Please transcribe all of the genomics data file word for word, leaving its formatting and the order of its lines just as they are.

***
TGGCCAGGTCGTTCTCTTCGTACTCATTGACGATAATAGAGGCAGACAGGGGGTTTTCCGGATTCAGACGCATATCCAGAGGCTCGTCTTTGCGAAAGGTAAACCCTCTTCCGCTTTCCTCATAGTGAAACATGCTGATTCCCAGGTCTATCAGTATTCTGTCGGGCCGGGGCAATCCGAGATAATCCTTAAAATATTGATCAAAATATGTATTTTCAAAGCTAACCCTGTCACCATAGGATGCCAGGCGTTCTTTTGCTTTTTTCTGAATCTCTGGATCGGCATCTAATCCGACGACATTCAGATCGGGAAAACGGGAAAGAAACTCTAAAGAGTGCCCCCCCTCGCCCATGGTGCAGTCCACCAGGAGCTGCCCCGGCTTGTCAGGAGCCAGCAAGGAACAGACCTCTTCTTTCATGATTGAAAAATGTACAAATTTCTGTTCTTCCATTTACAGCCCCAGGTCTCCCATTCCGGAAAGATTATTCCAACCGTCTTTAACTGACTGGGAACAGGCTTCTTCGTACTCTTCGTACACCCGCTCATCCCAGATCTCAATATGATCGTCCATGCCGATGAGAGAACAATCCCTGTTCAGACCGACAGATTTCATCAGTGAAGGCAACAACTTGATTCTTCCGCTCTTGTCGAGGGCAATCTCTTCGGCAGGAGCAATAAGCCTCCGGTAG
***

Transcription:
TGGCCAGGTCGTTCTCTTCGTACTCATTGACGATAATAGAGGCAGACAGGGGGTTTTCCGGATTCAGACGCATATCCAGAGGCTCGTCTTTGCGAAAGGTAAACCCTCTTCCGCTTTCCTCATAGTGAAACATGCTGATTCCCAGGTCTATCAGTATTCTGTCGGGCCGGGGCAATCCGAGATAATCCTTAAAATATTGATCAAAATATGTATTTTCAAAGCTAACCCTGTCACCATAGGATGCCAGGCGTTCTTTTGCTTTTTTCTGAATCTCTGGATCGGCATCTAATCCGACGACATTCAGATCGGGAAAACGGGAAAGAAACTCTAAAGAGTGCCCCCCCTCGCCCATGGTGCAGTCCACCAGGAGCTGCCCCGGCTTGTCAGGAGCCAGCAAGGAACAGACCTCTTCTTTCATGATTGAAAAATGTACAAATTTCTGTTCTTCCATTTACAGCCCCAGGTCTCCCATTCCGGAAAGATTATTCCAACCGTCTTTAACTGACTGGGAACAGGCTTCTTCGTACTCTTCGTACACCCGCTCATCCCAGATCTCAATATGATCGTCCATGCCGATGAGAGAACAATCCCTGTTCAGACCGACAGATTTCATCAGTGAAGGCAACAACTTGATTCTTCCGCTCTTGTCGAGGGCAATCTCTTCGGCAGGAGCAATAAGCCTCCGGTAG